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Bend Fire has busy Saturday morning, putting out 2-story bark mulch fire, 3-story house fire

Fagen's bark mulch pile fire Jeffrey Murray 722
Jeffrey Murray
Two-story pile of bark mulch and chips caught fire Saturday morning at SE Bend business
Fagen Tree Service bark mulch pile fire Bend FD 722
Bend Fire & Rescue
Bark mulch pile fire sent smoke billowing in SE Bend on Saturday
House fire NE Wells Acres Road Bend FD 722
Bend Fire & Rescue
Fire that began by steps on exterior deck spread up wall of three-story home on Saturday

Home on Wells Acres had smoke alarms taken down, batteries removed

BEND, Ore. (KTVZ) – Saturday got off to a busy start for Bend Fire & Rescue crews who first tackled a 2-story-tall burning pile of bark chips and mulch in southeast Bend, then less than an hour later got called to a house fire in the northeast part of town.

Shortly after 8 a.m., several 911 calls reported smoke coming from the yard at Fagen Tree Service on Southeast Second Street, near the Bend Parkway, Deputy Fire Marshal Cindy Kettering said.

Crews arrived to find the flames on the 20-foot-tall pile of bark chips and mulch, threatening trees and an adjacent structure on Second Street, she said.

The fire was knocked down quickly, with the help of an engine and water tender crew from the adjacent US Forest Service compound. After the fire was controlled, the scene was turned back over to the property owner, to use heavy equipment and hose lines to finish putting out the blaze.

While firefighting efforts were still underway there, a house fire was reported shortly before 9 a.m. in the 3000 block of Northeast Wells Acres Road, Kettering said.

Crews arrived to find a fire involving an exterior deck on the south side of the three-story home had traveled up an exterior wall and extended into void spaces on the second and third floors. Kettering said the fire required an extensive overhaul effort, to ensure it was completely out.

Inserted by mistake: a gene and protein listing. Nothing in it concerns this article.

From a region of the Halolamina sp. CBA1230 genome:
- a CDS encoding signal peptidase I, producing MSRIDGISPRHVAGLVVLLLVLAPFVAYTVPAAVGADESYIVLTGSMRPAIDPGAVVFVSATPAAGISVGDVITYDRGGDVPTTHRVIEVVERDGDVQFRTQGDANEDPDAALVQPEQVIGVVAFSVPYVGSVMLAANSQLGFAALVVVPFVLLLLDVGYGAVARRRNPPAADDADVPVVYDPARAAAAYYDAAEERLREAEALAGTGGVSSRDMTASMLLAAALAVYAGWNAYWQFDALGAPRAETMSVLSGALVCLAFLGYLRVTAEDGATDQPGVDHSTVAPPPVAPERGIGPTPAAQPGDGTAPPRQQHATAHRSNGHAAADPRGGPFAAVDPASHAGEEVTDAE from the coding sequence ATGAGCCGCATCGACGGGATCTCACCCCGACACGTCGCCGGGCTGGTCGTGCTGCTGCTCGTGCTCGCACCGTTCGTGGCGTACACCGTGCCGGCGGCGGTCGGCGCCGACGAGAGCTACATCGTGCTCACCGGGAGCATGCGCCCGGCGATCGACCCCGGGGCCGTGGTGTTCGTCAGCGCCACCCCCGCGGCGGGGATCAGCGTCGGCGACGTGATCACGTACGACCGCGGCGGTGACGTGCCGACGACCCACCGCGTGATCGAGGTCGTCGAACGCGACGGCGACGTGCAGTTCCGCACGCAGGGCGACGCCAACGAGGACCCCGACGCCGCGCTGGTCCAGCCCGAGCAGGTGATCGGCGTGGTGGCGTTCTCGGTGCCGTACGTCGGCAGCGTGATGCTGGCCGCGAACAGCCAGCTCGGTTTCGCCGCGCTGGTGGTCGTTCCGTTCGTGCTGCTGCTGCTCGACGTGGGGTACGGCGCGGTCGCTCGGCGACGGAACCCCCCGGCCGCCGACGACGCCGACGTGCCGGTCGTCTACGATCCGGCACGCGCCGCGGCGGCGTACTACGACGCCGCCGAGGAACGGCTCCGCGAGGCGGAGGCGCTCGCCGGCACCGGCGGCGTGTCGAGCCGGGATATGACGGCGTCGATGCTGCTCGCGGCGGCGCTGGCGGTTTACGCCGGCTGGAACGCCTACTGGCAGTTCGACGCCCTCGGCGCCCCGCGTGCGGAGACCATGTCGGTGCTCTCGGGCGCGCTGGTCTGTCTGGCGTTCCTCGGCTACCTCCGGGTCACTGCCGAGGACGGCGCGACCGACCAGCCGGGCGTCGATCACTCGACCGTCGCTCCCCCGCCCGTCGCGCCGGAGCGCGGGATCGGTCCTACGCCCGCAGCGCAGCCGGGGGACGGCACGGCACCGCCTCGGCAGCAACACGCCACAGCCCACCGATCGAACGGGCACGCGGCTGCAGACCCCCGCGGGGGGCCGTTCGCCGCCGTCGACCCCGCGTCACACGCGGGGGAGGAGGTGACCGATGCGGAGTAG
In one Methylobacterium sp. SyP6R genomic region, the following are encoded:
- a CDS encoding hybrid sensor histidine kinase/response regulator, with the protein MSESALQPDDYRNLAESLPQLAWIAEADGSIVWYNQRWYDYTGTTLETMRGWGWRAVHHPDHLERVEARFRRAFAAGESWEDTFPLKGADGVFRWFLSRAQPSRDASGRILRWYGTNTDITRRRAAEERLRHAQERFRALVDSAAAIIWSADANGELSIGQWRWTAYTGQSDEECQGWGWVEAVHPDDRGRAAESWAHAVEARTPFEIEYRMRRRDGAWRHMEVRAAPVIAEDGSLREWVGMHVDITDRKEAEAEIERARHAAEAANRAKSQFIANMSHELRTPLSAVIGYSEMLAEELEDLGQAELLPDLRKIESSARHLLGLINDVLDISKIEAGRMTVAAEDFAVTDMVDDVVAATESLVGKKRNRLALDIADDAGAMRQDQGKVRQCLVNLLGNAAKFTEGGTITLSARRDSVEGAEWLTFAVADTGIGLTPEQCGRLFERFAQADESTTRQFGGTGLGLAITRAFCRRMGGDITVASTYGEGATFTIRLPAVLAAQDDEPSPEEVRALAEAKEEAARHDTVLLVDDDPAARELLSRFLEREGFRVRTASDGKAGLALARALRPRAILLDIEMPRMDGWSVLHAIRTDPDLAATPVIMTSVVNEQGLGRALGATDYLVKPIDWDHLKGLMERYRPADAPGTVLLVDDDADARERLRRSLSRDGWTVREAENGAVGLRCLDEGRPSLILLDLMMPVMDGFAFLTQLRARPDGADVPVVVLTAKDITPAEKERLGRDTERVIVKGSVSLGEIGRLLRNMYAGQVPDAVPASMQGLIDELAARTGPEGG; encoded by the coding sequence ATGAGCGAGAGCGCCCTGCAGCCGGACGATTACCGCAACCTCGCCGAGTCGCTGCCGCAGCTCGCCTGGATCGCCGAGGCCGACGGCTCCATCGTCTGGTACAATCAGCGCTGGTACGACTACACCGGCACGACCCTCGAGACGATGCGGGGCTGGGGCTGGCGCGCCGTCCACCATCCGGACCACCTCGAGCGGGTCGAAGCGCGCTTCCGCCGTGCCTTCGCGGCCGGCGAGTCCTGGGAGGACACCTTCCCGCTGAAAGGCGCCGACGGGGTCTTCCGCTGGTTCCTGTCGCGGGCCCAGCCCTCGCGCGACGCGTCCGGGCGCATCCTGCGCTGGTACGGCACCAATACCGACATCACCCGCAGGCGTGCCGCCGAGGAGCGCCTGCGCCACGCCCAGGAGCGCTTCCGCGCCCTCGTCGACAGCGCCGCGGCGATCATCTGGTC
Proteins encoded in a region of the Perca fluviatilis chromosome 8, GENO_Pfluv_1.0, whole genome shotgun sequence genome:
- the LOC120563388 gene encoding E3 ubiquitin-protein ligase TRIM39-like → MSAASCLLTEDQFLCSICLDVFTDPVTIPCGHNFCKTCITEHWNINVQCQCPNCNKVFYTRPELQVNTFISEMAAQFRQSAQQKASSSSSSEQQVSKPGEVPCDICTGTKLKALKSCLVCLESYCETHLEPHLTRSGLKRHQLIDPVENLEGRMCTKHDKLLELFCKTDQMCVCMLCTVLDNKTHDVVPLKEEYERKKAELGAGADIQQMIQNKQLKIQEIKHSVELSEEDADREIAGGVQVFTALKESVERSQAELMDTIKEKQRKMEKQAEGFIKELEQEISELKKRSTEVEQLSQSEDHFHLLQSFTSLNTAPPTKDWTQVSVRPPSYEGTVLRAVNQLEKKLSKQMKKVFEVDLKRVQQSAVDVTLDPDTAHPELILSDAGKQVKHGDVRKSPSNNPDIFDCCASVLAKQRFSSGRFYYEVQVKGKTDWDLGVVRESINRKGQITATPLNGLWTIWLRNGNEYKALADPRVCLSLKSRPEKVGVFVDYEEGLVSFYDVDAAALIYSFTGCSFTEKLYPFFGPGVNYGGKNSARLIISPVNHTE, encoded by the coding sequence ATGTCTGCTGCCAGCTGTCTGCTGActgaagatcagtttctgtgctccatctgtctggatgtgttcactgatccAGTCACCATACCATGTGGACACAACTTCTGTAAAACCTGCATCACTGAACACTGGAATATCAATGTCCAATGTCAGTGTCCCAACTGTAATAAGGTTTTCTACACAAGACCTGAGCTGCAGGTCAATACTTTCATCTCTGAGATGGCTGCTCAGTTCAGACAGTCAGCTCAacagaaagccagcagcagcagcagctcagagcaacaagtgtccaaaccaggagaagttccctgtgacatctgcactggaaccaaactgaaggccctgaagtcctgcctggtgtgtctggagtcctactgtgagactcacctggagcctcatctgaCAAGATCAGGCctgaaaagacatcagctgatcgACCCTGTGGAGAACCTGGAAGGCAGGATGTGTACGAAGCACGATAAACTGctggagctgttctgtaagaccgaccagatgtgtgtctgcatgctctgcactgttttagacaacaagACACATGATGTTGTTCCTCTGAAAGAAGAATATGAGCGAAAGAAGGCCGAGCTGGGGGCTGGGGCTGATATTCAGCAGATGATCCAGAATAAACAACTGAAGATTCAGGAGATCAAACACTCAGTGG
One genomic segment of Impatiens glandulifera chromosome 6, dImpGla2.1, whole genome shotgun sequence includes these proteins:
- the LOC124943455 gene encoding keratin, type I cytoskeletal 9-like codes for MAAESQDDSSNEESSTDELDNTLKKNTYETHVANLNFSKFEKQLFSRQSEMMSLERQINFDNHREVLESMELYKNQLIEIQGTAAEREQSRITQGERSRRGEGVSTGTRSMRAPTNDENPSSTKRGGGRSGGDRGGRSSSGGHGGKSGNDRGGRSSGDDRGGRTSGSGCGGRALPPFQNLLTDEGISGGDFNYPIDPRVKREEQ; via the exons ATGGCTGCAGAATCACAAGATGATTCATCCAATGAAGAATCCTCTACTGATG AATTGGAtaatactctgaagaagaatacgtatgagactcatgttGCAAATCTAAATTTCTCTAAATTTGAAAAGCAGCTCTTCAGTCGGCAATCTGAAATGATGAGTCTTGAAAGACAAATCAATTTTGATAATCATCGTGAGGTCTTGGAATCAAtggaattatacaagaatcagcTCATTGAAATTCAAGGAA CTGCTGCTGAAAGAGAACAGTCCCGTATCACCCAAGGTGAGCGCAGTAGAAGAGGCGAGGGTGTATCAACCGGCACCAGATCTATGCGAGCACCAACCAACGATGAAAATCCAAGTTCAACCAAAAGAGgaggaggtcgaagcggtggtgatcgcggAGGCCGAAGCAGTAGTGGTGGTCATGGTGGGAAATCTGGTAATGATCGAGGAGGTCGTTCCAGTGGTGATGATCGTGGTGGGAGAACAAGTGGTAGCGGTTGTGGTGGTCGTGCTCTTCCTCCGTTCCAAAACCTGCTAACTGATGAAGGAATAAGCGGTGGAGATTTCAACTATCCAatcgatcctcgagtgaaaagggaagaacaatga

While the area of origin was traced to the exterior deck, adjacent to the steps, investigators were unable to determine the fire’s exact cause, Kettering said.

Losses were estimated at $80,000 to the home and $20,000 in contents. The American Red Cross was called in to assist the home’s two displaced occupants.

"Bend Fire & Rescue would like to remind the community that working smoke alarms are critical," Kettering said in a news release.

"Statistically, most fire deaths and injuries occur during the hours of midnight and 8 am, when most people are sleeping," she said. "That working smoke alarm may be the only warning you have of a fire."

On Saturday, Kettering said, "firefighters found that many of the smoke alarms in the home on Wells Acres had been taken down from the ceiling and the batteries removed."

She urged residents to keep smoke alarms in working condition, change batteries annually (if they are not equipped with a long-life lithium battery), and replace alarms when they reach 10 years of age.

For more tips on smoke alarms, visit Bend Fire's website at

Article Topic Follows: Fire

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